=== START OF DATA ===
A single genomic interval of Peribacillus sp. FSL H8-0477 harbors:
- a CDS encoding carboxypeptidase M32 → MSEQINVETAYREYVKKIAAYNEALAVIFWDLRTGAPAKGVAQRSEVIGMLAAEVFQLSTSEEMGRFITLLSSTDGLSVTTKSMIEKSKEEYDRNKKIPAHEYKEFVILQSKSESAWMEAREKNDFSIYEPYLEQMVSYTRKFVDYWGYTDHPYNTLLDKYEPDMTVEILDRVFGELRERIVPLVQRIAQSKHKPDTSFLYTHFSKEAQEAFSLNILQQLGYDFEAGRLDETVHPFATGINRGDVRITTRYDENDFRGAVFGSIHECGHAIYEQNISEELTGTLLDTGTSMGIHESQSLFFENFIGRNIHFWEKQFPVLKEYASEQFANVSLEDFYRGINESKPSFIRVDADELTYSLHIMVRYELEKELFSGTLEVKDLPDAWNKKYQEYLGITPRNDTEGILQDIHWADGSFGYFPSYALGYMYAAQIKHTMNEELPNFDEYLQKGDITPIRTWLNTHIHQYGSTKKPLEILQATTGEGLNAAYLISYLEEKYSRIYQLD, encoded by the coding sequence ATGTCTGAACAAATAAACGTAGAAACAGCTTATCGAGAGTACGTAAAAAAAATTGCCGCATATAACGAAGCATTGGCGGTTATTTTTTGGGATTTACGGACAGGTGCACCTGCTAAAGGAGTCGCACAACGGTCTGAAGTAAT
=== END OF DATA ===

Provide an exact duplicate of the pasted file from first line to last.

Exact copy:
A single genomic interval of Peribacillus sp. FSL H8-0477 harbors:
- a CDS encoding carboxypeptidase M32 → MSEQINVETAYREYVKKIAAYNEALAVIFWDLRTGAPAKGVAQRSEVIGMLAAEVFQLSTSEEMGRFITLLSSTDGLSVTTKSMIEKSKEEYDRNKKIPAHEYKEFVILQSKSESAWMEAREKNDFSIYEPYLEQMVSYTRKFVDYWGYTDHPYNTLLDKYEPDMTVEILDRVFGELRERIVPLVQRIAQSKHKPDTSFLYTHFSKEAQEAFSLNILQQLGYDFEAGRLDETVHPFATGINRGDVRITTRYDENDFRGAVFGSIHECGHAIYEQNISEELTGTLLDTGTSMGIHESQSLFFENFIGRNIHFWEKQFPVLKEYASEQFANVSLEDFYRGINESKPSFIRVDADELTYSLHIMVRYELEKELFSGTLEVKDLPDAWNKKYQEYLGITPRNDTEGILQDIHWADGSFGYFPSYALGYMYAAQIKHTMNEELPNFDEYLQKGDITPIRTWLNTHIHQYGSTKKPLEILQATTGEGLNAAYLISYLEEKYSRIYQLD, encoded by the coding sequence ATGTCTGAACAAATAAACGTAGAAACAGCTTATCGAGAGTACGTAAAAAAAATTGCCGCATATAACGAAGCATTGGCGGTTATTTTTTGGGATTTACGGACAGGTGCACCTGCTAAAGGAGTCGCACAACGGTCTGAAGTAAT